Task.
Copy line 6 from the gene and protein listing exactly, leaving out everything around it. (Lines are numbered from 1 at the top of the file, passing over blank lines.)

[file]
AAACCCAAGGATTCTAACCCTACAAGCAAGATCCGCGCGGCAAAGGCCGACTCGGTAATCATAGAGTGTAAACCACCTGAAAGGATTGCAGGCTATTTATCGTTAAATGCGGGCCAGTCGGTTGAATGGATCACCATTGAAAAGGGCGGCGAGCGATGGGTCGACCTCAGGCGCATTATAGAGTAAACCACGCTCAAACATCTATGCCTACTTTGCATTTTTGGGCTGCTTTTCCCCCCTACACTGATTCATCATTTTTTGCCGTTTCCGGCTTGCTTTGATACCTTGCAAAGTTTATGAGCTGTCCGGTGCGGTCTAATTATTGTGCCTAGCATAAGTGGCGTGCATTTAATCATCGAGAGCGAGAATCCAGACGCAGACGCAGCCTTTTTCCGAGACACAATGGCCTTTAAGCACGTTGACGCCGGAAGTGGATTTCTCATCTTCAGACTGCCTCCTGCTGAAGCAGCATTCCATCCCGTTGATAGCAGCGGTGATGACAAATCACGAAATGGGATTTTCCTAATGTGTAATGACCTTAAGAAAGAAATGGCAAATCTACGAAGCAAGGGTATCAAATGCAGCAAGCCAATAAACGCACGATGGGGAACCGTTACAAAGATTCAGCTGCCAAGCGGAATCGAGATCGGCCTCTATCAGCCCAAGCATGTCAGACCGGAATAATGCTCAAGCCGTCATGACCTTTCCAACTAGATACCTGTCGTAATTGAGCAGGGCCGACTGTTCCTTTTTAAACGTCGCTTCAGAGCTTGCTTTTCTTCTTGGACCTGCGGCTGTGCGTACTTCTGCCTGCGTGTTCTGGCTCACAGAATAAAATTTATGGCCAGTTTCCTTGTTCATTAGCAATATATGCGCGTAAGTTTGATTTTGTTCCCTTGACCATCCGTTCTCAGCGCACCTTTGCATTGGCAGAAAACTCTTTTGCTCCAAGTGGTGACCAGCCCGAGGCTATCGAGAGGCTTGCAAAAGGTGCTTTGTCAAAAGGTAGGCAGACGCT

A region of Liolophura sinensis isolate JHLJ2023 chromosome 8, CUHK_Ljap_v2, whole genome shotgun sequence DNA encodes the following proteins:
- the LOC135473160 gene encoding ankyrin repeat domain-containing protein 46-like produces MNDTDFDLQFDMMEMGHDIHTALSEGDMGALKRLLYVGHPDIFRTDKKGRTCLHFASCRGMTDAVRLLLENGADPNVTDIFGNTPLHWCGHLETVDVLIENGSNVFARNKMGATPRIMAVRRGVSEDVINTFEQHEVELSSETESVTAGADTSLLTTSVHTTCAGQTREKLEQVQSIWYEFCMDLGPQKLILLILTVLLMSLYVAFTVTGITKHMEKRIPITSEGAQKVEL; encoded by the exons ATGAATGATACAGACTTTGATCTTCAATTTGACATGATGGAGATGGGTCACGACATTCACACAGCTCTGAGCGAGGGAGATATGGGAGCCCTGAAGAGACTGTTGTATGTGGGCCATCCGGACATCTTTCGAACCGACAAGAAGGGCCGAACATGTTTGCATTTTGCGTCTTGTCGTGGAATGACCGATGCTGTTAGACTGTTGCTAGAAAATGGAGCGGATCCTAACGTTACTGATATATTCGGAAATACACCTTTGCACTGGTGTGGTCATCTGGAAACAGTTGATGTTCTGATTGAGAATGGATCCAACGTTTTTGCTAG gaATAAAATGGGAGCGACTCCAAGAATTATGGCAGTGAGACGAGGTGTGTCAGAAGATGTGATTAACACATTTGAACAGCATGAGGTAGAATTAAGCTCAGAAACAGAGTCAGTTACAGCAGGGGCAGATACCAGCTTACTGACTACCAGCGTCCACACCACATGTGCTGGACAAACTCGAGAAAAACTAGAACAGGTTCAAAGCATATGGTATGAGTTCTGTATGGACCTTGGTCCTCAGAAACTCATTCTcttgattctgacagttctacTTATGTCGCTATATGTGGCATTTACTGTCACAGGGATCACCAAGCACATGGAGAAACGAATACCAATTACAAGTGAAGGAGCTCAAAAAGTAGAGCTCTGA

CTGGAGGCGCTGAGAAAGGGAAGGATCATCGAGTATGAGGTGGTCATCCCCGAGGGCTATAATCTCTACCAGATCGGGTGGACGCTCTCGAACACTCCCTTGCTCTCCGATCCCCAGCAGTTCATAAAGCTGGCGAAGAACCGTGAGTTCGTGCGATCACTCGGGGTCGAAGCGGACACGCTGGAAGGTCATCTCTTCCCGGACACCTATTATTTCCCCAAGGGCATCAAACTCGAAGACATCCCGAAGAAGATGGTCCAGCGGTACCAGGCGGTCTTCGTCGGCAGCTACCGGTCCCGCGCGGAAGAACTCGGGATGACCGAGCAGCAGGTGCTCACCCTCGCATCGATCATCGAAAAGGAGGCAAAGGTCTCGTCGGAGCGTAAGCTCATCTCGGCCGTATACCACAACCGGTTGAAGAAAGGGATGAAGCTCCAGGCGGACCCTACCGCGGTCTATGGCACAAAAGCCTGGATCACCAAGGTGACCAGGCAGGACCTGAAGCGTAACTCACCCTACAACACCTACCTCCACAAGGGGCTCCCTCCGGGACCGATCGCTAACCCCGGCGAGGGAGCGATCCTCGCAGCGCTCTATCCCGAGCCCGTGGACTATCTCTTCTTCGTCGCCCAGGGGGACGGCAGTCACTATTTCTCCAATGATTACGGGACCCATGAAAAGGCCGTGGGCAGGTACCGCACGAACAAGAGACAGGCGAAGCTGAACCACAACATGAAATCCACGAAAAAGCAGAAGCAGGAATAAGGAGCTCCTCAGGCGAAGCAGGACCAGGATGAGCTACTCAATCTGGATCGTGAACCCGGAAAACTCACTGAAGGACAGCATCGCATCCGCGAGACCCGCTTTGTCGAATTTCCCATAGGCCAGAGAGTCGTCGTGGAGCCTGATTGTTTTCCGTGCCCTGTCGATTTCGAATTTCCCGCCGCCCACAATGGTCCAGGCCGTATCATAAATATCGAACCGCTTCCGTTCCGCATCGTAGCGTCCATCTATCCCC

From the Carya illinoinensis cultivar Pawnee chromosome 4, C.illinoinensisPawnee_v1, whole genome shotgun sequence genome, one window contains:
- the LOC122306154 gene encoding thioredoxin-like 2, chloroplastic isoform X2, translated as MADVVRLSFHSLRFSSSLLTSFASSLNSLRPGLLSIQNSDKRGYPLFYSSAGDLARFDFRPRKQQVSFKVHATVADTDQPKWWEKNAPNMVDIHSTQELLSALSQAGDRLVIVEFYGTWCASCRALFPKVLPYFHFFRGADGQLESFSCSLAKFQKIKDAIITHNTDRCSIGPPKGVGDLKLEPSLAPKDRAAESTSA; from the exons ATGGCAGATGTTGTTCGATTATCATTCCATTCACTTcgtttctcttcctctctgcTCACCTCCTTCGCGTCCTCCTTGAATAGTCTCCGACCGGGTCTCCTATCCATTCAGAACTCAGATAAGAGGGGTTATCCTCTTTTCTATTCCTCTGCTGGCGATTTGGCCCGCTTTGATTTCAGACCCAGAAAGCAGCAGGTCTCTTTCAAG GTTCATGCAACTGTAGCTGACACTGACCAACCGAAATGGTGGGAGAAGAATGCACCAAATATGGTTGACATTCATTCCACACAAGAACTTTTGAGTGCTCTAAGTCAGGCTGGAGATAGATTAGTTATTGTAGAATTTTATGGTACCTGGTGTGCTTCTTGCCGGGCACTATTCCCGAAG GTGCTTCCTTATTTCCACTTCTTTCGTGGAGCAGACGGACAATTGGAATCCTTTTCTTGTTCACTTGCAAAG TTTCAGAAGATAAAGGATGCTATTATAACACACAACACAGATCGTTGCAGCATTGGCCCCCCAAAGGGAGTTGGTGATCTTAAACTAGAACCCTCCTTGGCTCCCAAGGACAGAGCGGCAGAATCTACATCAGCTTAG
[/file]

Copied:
- the LOC122306154 gene encoding thioredoxin-like 2, chloroplastic isoform X2, translated as MADVVRLSFHSLRFSSSLLTSFASSLNSLRPGLLSIQNSDKRGYPLFYSSAGDLARFDFRPRKQQVSFKVHATVADTDQPKWWEKNAPNMVDIHSTQELLSALSQAGDRLVIVEFYGTWCASCRALFPKVLPYFHFFRGADGQLESFSCSLAKFQKIKDAIITHNTDRCSIGPPKGVGDLKLEPSLAPKDRAAESTSA; from the exons ATGGCAGATGTTGTTCGATTATCATTCCATTCACTTcgtttctcttcctctctgcTCACCTCCTTCGCGTCCTCCTTGAATAGTCTCCGACCGGGTCTCCTATCCATTCAGAACTCAGATAAGAGGGGTTATCCTCTTTTCTATTCCTCTGCTGGCGATTTGGCCCGCTTTGATTTCAGACCCAGAAAGCAGCAGGTCTCTTTCAAG GTTCATGCAACTGTAGCTGACACTGACCAACCGAAATGGTGGGAGAAGAATGCACCAAATATGGTTGACATTCATTCCACACAAGAACTTTTGAGTGCTCTAAGTCAGGCTGGAGATAGATTAGTTATTGTAGAATTTTATGGTACCTGGTGTGCTTCTTGCCGGGCACTATTCCCGAAG GTGCTTCCTTATTTCCACTTCTTTCGTGGAGCAGACGGACAATTGGAATCCTTTTCTTGTTCACTTGCAAAG TTTCAGAAGATAAAGGATGCTATTATAACACACAACACAGATCGTTGCAGCATTGGCCCCCCAAAGGGAGTTGGTGATCTTAAACTAGAACCCTCCTTGGCTCCCAAGGACAGAGCGGCAGAATCTACATCAGCTTAG